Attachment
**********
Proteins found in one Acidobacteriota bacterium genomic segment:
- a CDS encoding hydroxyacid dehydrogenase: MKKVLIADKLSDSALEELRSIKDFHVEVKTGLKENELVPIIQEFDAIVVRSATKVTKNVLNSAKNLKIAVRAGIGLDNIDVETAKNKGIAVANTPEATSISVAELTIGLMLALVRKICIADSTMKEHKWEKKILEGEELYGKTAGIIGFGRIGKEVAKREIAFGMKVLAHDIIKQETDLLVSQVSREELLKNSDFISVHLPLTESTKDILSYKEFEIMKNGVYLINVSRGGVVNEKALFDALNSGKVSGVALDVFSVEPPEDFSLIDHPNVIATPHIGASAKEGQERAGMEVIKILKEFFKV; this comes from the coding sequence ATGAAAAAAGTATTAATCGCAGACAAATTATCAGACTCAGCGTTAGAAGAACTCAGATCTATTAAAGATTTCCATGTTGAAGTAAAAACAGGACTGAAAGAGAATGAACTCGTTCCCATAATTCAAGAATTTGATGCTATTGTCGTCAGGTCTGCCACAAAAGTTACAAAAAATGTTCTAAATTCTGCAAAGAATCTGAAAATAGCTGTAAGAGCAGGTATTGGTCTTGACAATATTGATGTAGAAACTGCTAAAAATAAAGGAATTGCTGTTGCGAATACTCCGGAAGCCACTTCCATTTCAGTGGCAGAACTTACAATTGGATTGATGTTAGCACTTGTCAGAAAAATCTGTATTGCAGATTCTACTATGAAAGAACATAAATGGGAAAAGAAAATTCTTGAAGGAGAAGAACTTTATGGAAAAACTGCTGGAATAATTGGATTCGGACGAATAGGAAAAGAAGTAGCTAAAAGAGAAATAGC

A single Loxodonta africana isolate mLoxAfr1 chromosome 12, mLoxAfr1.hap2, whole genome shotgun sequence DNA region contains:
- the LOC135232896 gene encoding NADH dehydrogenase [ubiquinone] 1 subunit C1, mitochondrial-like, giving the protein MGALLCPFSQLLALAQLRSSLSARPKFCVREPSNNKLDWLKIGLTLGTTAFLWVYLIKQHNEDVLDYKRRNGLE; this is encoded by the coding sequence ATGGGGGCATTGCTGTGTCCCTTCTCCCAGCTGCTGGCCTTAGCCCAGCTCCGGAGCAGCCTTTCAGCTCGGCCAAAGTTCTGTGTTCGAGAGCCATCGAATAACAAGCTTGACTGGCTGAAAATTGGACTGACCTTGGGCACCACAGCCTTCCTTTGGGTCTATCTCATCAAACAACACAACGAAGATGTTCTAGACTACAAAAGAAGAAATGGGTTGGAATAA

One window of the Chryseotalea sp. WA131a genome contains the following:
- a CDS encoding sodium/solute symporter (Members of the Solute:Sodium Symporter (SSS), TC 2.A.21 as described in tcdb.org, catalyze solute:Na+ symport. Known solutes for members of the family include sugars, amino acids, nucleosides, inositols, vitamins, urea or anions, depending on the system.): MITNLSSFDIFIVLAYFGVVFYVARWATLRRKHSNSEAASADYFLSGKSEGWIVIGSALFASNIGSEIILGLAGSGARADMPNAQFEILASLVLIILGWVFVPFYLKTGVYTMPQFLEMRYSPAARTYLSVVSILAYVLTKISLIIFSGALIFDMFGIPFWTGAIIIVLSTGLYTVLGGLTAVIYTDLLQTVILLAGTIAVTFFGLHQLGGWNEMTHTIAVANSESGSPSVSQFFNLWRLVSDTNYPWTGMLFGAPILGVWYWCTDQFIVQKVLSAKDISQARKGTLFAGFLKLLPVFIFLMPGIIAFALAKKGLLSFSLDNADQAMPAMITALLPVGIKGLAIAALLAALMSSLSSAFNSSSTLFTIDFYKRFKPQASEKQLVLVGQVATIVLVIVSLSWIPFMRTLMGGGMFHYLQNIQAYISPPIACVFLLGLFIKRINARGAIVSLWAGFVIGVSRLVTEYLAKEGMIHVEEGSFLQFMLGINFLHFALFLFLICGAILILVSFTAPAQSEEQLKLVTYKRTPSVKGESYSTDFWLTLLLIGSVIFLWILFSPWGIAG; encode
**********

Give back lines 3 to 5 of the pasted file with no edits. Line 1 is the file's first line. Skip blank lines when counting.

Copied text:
A single Loxodonta africana isolate mLoxAfr1 chromosome 12, mLoxAfr1.hap2, whole genome shotgun sequence DNA region contains:
- the LOC135232896 gene encoding NADH dehydrogenase [ubiquinone] 1 subunit C1, mitochondrial-like, giving the protein MGALLCPFSQLLALAQLRSSLSARPKFCVREPSNNKLDWLKIGLTLGTTAFLWVYLIKQHNEDVLDYKRRNGLE; this is encoded by the coding sequence ATGGGGGCATTGCTGTGTCCCTTCTCCCAGCTGCTGGCCTTAGCCCAGCTCCGGAGCAGCCTTTCAGCTCGGCCAAAGTTCTGTGTTCGAGAGCCATCGAATAACAAGCTTGACTGGCTGAAAATTGGACTGACCTTGGGCACCACAGCCTTCCTTTGGGTCTATCTCATCAAACAACACAACGAAGATGTTCTAGACTACAAAAGAAGAAATGGGTTGGAATAA

One window of the Chryseotalea sp. WA131a genome contains the following: